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Dagomba People

Updated on April 18, 2014
Tamale in Ghana, Africa
Tamale in Ghana, Africa

From my series of African people from A to Z with the letter D, I will present in this article the Dagomba also called the Dagbamba people.

Who are the members of the Dagomba?

The members of the Dagomba represent the largest ethnic group in seven of the thirteen districts of the Northern region of Ghana. In the 14th century the Dagomba Kingdom was founded by invaders of the North, centralized around Yendi which was once located east of the White Volta River.

In the 1600's the conquest of the Gonja people reduced the kingdom's size. At the end of the 17th century the Asante had subjugated the Dagomba people until the British forces defeated the Asante. Today the Dagomba remain powerful people divided into two sub groups with the Nanumba people.

Dagomba
Dagomba
Ghana map
Ghana map

Where are the Dagomba people located?

Their land is called Dagbon located in Tamale; the capital city of the Northern region of Ghana on Africa. The Dagomba people add up almost 52% of the population of Ghana.

Tamale is reputed as one of the fastest growing cities in West Africa. The palaces of the Gukpe Naa and the Dapkema are found in the center of the city.

Living with the Dagomba people.
Living with the Dagomba people.

How do they live?

The Dagomba people's leader and inheritance are patriarchal and patrilineal. They live in a small village community in a circular pattern. Around the village are found their farmlands and bush. In the center of the village the chief's home is found; a domed hut higher than the other huts facing his.

Commoners are scattered in compounds traditionally built of mud and thatch. The men live in rectangular rooms and women in circular rooms.

How do the Dagomba people communicate?

The Dagomba speak a language called Dagbane (Dagbani). Dagbane is a language of the Gur branch of the Niger-Congo language family. This language was once recognized as officially of the Northern territories under British rule. The Dagbane language serves commonly as a bridge language throughout a large part of the North.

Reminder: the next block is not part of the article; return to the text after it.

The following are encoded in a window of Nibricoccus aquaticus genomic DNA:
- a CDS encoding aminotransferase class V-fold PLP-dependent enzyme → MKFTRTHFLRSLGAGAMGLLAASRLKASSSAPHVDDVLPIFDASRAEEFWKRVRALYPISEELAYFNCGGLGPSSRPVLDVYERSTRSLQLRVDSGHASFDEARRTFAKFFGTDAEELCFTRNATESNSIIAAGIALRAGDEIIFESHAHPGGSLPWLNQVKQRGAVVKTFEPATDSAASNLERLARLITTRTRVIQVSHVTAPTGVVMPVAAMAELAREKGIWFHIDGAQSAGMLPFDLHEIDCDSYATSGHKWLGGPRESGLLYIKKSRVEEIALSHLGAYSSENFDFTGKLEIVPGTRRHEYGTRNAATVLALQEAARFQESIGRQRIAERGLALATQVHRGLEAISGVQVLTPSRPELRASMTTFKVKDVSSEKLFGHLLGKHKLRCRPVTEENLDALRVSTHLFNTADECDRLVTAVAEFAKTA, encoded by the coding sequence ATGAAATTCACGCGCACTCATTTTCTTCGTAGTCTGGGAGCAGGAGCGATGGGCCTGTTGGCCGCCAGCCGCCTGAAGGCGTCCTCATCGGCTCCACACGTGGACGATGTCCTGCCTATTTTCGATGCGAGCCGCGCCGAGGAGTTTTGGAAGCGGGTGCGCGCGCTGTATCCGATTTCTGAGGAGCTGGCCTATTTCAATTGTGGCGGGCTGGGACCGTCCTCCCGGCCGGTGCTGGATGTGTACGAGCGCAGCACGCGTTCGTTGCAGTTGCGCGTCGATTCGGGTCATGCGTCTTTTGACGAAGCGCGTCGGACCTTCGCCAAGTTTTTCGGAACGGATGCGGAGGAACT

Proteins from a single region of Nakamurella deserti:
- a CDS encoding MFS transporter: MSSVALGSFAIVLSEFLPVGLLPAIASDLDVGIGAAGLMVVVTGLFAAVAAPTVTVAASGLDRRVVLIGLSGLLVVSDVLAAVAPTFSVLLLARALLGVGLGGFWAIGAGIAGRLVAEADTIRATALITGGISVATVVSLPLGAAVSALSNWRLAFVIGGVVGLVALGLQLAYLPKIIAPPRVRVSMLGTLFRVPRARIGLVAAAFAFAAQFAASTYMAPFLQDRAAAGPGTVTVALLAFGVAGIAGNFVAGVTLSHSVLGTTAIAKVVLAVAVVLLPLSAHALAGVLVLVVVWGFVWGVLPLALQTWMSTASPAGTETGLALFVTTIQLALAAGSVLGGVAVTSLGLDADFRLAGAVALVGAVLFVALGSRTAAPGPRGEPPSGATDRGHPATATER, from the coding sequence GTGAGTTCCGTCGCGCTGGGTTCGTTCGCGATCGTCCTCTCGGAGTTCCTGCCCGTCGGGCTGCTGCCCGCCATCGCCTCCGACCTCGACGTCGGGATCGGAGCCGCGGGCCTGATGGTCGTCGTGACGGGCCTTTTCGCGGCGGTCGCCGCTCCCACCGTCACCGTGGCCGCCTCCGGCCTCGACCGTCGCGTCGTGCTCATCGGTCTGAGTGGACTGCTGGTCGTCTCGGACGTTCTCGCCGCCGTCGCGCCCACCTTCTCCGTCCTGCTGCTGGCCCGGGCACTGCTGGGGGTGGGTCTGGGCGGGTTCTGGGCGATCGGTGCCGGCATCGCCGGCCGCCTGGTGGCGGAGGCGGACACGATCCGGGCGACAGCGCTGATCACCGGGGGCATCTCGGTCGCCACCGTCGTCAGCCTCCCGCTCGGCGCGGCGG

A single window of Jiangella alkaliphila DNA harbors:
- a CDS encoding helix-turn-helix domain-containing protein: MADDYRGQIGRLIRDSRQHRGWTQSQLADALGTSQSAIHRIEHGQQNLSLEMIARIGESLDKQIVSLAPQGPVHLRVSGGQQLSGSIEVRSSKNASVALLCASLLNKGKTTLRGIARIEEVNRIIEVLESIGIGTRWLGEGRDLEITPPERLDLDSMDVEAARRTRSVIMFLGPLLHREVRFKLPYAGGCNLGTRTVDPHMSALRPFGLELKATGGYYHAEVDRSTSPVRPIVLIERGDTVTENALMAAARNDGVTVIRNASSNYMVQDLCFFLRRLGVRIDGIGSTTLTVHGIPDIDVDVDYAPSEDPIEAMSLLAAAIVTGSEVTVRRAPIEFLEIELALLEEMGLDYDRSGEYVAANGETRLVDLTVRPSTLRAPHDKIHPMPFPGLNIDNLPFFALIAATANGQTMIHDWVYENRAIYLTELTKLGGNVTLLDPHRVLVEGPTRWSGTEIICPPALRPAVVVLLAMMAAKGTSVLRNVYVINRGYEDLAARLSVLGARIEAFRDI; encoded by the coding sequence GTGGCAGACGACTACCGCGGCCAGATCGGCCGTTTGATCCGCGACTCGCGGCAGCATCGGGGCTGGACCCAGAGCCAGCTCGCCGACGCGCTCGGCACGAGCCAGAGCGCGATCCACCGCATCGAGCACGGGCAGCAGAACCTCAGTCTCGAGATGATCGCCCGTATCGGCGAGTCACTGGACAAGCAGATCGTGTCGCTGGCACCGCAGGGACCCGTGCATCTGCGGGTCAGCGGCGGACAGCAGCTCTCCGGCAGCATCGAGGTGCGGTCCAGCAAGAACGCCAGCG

How do they survive?

The Dagomba people survive mainly by seasonal farming of over 32 varieties of crops such as: sorghum, millet, corn (maize), yams, and peanuts (groundnuts). They use the manure of the village cattle to fertilize the soil. Women often assist in harvesting while the work is mostly done by men.

The Dagomba also practice:

  • hunting
  • fishing
  • administrative and managerial work
  • craftsmen are skilled tailors, traders, and makers of ropes and mats
  • some specialize as blacksmiths, butchers, and barbers

What characteristics define their diversity?

The Dagomba are known for their sophisticated oral culture which is accompanied and largely supported by drums and other musical instruments.

The talking drum (known as: dondon, gongon or lunna) is used in Ghana at funerals and historical ceremonies where its elaborate rhythms and inflected pitch speak proverbial drum poetry, telling the history of its people's origins, migration, battles and genealogy of their royal rulers.

The lovely part of this characteristic that defines their diversity is the fact that music for them is throughout the performance of everyday tasks such as fishing or cultivating crops.